The revelation did not please him, when it came. Trickery and deceit were the tools of Laurent's trade, not his. He preferred honest fighting, fair fighting, the strain of muscle against muscle and the ringing song of steel against steel. The knowledge that, in the end, the stronger man would win.

You would prefer that, Laurent's dry, biting voice said in his head. It tends to favor giant animals like yourself. I, on the other hand, have to rely on a bit more than brute strength if I want to win. There is no such thing as a fair fight.

If the situation hadn't been so serious, Damen would have laughed at his predicament. It was fitting, in a particularly Veretian way, that he would end up having to rely upon Laurent's own tactics to rescue him. Damen wasn't sure that he could pull it off, having no natural skill for duplicity. But months spent in Laurent's company had taught him enough that he thought he could do it.

He had to. Laurent's life, and his own, depended on it.


Chapter Text

Fitting the slave collar back around his own neck was a surreal and complicated feeling. He couldn't believe that he was willingly putting it back on. A whisper of the old rage and helplessness he had felt tangled with a strange comfort, the collar a familiar weight, an embrace and a declaration. For a moment he had to fight against the onslaught of emotions. He didn't have time to examine them, not while Laurent was in danger.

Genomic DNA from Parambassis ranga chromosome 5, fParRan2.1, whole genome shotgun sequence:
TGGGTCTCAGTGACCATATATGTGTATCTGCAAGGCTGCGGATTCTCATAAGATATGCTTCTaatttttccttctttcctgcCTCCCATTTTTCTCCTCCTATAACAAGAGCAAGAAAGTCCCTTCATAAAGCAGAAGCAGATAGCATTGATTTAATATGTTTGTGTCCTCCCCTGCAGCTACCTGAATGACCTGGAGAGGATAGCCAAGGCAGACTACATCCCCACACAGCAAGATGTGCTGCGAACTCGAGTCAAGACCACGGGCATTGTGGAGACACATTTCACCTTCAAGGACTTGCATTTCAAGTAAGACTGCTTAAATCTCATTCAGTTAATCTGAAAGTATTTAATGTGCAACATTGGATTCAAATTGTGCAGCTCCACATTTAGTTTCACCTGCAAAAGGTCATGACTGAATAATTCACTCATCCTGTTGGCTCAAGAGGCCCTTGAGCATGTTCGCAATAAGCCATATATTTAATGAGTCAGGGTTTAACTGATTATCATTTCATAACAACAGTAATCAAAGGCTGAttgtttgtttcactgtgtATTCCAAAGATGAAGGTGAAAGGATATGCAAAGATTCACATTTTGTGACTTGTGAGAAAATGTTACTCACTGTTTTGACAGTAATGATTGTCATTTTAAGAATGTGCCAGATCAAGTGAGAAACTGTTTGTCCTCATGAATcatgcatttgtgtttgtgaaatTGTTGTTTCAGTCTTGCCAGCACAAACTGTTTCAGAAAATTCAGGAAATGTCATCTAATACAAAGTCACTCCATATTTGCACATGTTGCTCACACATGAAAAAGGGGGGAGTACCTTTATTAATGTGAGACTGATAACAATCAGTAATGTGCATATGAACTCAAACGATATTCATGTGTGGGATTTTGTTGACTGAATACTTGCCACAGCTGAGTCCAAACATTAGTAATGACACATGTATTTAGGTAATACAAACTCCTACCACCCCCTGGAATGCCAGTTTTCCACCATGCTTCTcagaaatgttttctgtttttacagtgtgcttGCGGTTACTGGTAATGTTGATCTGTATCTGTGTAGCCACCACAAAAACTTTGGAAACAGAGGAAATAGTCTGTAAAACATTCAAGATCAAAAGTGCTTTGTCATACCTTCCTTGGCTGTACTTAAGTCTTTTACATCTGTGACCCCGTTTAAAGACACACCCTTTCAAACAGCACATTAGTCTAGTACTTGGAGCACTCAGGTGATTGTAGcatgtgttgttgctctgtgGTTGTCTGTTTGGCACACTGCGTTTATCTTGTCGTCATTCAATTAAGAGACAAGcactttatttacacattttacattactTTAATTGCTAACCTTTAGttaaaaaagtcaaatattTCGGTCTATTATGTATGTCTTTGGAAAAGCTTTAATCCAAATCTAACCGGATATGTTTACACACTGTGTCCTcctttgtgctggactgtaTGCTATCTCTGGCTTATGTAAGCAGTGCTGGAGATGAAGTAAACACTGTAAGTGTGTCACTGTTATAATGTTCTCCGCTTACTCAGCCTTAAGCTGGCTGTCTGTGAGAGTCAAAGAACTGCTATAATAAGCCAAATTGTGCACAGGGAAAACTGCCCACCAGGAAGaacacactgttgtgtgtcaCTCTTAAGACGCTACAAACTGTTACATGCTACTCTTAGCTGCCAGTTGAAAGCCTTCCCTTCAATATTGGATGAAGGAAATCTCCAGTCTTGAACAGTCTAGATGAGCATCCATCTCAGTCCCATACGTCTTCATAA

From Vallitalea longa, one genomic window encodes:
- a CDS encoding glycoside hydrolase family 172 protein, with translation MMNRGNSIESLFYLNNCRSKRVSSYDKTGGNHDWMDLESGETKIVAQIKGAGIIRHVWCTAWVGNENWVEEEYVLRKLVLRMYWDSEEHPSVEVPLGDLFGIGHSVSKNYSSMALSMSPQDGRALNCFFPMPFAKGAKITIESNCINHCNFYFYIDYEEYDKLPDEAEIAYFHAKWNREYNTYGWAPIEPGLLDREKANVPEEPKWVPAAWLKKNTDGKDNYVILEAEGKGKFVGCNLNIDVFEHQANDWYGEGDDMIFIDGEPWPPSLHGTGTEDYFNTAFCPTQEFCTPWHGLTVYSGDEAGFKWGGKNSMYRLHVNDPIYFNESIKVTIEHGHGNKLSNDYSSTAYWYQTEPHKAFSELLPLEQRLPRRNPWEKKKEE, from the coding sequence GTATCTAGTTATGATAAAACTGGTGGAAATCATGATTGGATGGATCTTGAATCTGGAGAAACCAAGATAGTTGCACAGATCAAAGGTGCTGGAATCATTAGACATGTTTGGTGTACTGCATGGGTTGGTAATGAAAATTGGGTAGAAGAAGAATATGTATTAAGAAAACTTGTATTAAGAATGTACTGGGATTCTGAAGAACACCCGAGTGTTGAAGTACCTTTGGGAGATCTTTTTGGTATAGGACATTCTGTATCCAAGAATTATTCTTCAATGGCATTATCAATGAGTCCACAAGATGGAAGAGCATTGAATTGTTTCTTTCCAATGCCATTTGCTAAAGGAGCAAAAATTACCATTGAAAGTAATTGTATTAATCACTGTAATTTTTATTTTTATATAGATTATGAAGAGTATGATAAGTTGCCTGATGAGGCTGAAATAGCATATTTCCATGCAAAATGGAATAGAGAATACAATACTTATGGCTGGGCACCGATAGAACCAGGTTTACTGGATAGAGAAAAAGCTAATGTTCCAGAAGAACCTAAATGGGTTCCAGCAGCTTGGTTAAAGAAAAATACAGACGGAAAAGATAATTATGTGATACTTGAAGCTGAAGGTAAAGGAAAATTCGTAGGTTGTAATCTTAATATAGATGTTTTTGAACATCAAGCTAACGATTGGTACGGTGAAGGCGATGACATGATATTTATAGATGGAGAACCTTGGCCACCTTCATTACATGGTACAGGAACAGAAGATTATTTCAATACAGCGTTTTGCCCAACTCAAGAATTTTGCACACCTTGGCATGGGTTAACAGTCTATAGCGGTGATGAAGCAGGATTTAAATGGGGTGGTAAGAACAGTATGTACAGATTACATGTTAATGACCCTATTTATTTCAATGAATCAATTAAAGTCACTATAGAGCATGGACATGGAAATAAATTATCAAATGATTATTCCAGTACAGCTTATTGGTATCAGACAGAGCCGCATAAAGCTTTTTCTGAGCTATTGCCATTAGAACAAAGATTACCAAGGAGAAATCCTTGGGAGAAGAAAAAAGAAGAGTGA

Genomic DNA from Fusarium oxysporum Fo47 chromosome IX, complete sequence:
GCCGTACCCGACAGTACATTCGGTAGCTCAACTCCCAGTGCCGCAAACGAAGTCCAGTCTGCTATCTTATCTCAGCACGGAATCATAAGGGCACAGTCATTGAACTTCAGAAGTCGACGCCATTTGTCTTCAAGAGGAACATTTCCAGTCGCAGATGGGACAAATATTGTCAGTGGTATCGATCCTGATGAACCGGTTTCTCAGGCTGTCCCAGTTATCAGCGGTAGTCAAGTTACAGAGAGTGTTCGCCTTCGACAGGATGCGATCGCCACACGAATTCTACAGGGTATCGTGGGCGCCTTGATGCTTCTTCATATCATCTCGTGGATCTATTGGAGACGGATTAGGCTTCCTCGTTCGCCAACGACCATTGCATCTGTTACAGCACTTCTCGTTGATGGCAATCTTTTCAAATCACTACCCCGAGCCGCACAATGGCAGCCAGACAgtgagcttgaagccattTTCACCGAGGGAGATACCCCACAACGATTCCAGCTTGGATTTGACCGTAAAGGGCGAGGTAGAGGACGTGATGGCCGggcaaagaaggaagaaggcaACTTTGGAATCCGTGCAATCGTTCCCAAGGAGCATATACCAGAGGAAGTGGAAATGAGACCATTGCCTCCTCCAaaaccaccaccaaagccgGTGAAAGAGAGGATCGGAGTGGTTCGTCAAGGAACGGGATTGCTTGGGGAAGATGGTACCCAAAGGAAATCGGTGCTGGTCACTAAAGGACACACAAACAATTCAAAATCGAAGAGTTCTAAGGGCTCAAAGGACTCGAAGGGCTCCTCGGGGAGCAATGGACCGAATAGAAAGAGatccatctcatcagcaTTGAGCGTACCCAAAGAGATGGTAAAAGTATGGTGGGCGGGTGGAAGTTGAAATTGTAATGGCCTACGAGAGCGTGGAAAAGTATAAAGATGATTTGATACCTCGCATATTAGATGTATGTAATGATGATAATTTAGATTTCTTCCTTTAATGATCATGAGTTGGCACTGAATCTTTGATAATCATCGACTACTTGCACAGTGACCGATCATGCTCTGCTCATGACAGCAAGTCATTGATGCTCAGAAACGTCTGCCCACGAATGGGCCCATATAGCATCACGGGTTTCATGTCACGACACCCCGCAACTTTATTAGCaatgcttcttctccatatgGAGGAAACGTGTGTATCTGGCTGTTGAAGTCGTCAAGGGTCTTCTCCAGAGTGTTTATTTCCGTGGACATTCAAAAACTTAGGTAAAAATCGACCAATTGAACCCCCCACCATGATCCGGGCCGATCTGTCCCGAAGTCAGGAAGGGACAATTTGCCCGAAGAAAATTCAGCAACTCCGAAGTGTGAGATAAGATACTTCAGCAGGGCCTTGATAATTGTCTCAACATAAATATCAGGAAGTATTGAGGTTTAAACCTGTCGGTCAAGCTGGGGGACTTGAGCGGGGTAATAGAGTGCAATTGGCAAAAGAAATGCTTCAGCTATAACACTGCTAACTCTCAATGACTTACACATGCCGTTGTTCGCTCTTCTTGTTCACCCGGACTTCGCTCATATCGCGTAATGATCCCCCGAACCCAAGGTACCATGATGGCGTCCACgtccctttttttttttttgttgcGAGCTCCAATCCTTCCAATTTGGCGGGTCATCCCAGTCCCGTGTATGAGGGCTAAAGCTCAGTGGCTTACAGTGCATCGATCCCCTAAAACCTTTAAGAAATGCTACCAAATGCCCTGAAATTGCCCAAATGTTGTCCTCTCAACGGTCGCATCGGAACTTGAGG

He couldn't fully clasp the collar, not without a blacksmith, but it would stay on enough to serve his purposes. Only close scrutiny would reveal that it was not fastened, and if someone had the chance to notice, it would mean that Damen had bigger problems. He would have to do without the second cuff—there was nothing to be done about that. Knowing that Laurent, wherever he was, was wearing the matching cuff alleviated his anxiety just a bit. It felt like a direct connection between them, a lifeline linking them together.

Damen had changed back into the Veretian clothing that he had worn for their departure from Arles before he had raced out of the camp that morning. He loosened the ties at his wrist and his throat to reveal the gleam of gold, hoping that no one questioned the fact that his right wrist remained tightly laced to hide the absence of the second cuff.

If Laurent were with him, he would most likely already have a precise plan, complete and infuriatingly effective. Probably involving outlandish disguises and clever wordplay, or a plot hatched in the dark weeks ago, finally coming to fruition.

If Laurent's planning was like a detailed map, Damen's was more like a vague outline that just barely indicated what was land and what was sea. It wasn't complicated, simple enough to get the job done. Get into the keep. Find Laurent. Get out. The slave collar was the extent of his disguise. The rest he would have to figure out as he went.

He tied his horse within the copse of trees, close enough to a small stream that it could drink if it wished. Reluctantly, he left his sword with the horse, knowing he would never get it past the guards. It felt like walking in naked, even though he could hardly be wearing more clothing. Swallowing down his discomfort, he turned and picked his way down the hillside, then, against all instincts, strode directly into the light from the windows and up to the front gate.


He immediately found himself face-to-face with three guards, all with swords trained directly on him. He dimly recognized the man on the left from his time at the palace, part of the Regent's Guard. That was who he addressed.

“I have come to speak to the Regent. I have important information to pass along that he asked me to obtain.”

He saw the guards take him in, noting with satisfaction that their eyes lingered on the gold that marked him.